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I view religion as the key to life, since it strives to tell us what life is all about and therefore how we should behave. I refer not to the brutal mob movements, which are a disgrace to religion, but to something more personal. independent, and thoughtful. We hear a great deal about the nonsense which infects and poisons university campuses, but beneath all the noise there is a very serious community. I was brought up as an Anglican (Episcopalian), which has developed into the broadest of churches, but I question whether it is broad enough to include heterodox like me. I say this simply so that you will not view the following as an attempt to proselytize.
Good WAISer Marga Jann is a member of Stanford Christian Faculty Fellowship, which is part of the Intervarsity Christian Fellowship. It is described in the attachments she sent. The membership surprised me. One would think that the Humanities Departments would figure prominently, since that is where religion belongs, but they are scarcely represented. Many of us believe that law is not just a social phenomenon, but has deeper roots; that is what the argument about the Ten Commandments involves.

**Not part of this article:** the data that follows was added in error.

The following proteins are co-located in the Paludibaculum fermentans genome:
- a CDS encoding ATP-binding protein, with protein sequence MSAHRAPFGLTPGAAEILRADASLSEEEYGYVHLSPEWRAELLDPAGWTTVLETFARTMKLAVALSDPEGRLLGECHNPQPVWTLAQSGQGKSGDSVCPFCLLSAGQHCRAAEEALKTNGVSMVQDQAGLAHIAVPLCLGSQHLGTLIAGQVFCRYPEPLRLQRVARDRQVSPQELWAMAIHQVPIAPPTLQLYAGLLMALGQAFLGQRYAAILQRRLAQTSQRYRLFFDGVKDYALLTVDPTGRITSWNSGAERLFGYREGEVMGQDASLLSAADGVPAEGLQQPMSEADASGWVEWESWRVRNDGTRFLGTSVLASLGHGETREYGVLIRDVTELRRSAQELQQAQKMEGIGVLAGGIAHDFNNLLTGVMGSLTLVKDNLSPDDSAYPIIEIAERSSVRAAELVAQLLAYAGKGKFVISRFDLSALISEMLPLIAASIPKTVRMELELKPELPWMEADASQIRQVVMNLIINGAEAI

The Law School is scarcely represented. There is one member of the Hoover Institution, Senior Fellow Charles McLure. Most of those on the list are from the sciences, medicine and engineering. The old conflict between science and religion goes on, and it is a good thing, because it turns out not to have dealt religion a fatal blow. In my youth, the distinguished Cambridge scientist Sir Arthur Eddington (1882-1944) was regarded as an admirable scientific oddity because he believed in God. Before we conclude that things have changed. we should study this phenomenon in European countries. Is it peculiar to the United States (and Canada), where the churches still have many formal members? What about Europe's sadly famous empty churches?
Ronald Hilton - 3/4/02